Rob Sequin | Havana Journal
The promoters of these Cuban musicians sent me a CD. From the moment I started to play it I knew this was something powerful.
Click on the image above to hear a sample of Madera Limpia’s music.
Madera Limpia captures the soul and power of the youth movement in Cuba and specifically in Eastern Cuba. The band is from Guantanamo, a very rural area of Cuba.
The name is known for having the US Naval Base at Guantanamo Bay but that really has no effect on the people or culture in rural Guantanamo. So, there aren’t any tourist hotels or attractions, just Cuba the way it’s been for many decades.
Yasel Gonzalez Rivera and Gerald Thomas Collymore of Madera Limpia are from Guantanamo. Their first album was released as the soundtrack to the award-winning 2004 documentary Paraiso, a kind of road movie about their life in Guantanamo. Their new album La Corona features Gerald’s and Yasel’s characteristic blend of local acoustic traditions and urban Latino youth culture that will make you dance while being firmly rooted in the traditions of Cuban music.
“My rap is an expression of what young people feel in Cuba”, explains Yasel, “what they live, what happens everyday.”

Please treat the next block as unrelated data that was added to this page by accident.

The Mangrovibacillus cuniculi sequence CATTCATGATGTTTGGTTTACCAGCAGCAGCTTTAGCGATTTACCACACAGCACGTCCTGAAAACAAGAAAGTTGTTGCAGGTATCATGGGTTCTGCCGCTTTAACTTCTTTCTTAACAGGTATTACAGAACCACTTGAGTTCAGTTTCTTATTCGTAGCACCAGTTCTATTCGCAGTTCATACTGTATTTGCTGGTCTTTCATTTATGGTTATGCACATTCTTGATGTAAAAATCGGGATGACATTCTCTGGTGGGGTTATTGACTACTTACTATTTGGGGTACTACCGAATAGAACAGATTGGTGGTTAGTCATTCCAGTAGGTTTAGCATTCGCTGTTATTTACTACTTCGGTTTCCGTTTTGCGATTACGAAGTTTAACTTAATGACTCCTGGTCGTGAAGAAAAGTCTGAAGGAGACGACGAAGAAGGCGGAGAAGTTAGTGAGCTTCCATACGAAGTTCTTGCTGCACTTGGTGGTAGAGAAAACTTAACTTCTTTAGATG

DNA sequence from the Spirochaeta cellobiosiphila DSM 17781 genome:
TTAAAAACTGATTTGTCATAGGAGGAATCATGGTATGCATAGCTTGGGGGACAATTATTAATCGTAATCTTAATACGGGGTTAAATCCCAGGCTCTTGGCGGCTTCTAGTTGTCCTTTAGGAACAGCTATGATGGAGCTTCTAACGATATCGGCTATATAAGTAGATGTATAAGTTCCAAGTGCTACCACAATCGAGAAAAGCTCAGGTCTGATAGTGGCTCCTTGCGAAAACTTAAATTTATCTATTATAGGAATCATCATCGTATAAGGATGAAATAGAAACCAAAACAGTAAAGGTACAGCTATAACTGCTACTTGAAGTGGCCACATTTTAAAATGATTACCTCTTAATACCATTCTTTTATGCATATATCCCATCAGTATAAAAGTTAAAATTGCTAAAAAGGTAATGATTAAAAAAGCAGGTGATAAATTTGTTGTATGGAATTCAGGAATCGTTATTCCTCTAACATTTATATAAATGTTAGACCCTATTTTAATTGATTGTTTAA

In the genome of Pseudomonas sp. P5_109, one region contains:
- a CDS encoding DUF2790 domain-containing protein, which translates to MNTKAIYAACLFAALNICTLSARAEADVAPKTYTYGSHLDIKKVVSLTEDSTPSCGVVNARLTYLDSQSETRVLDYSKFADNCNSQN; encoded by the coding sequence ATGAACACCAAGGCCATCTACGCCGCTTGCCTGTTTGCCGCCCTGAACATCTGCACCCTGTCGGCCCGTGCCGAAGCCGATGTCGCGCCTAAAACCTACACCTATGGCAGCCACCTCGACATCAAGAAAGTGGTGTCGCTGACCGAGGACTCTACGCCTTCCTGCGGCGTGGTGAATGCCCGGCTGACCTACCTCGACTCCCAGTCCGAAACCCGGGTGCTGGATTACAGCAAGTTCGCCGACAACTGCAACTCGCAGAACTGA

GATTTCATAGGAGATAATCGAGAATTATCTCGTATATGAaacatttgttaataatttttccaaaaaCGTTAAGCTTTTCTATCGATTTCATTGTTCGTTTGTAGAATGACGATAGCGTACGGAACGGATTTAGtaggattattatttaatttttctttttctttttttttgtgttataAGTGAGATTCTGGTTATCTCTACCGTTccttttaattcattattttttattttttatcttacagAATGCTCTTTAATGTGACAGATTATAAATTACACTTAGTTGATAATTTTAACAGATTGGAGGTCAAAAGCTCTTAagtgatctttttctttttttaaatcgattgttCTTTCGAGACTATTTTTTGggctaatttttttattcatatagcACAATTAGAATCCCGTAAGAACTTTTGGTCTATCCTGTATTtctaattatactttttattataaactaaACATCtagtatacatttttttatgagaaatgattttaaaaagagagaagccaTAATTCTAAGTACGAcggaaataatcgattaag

Heavy percussion meets melancholic tres patterns, an occasional tuba takes over the bass part (La lenta) and all throughout Yasel and Gerald flow effortlessly between rap, reggae/dancehall, reggaeton or rootsy Changui, the style of Cuban music which originated in the early 19th century in the eastern region of Guantánamo Province. “Rap and reggae work against the beat”, explains Gerald, “this has a lot to do with the Changui. I try to mix both in one rhythm, because what Changui lacks, hip-hop has it.” Gerald also arranges the music and works with the guest musicians featured on the album: ‘El Puro’ Ángel Rubio Espinosa (Cuban tres guitar), Eudys Morales Ramírez (bass), Gil Guillermo Henderson Ledesma (trumpet), Brian Roberto Hui Romero (guitar), Ernesto García Méndez (violin), Maticos and Osmany Mengana Bayart (both percussions).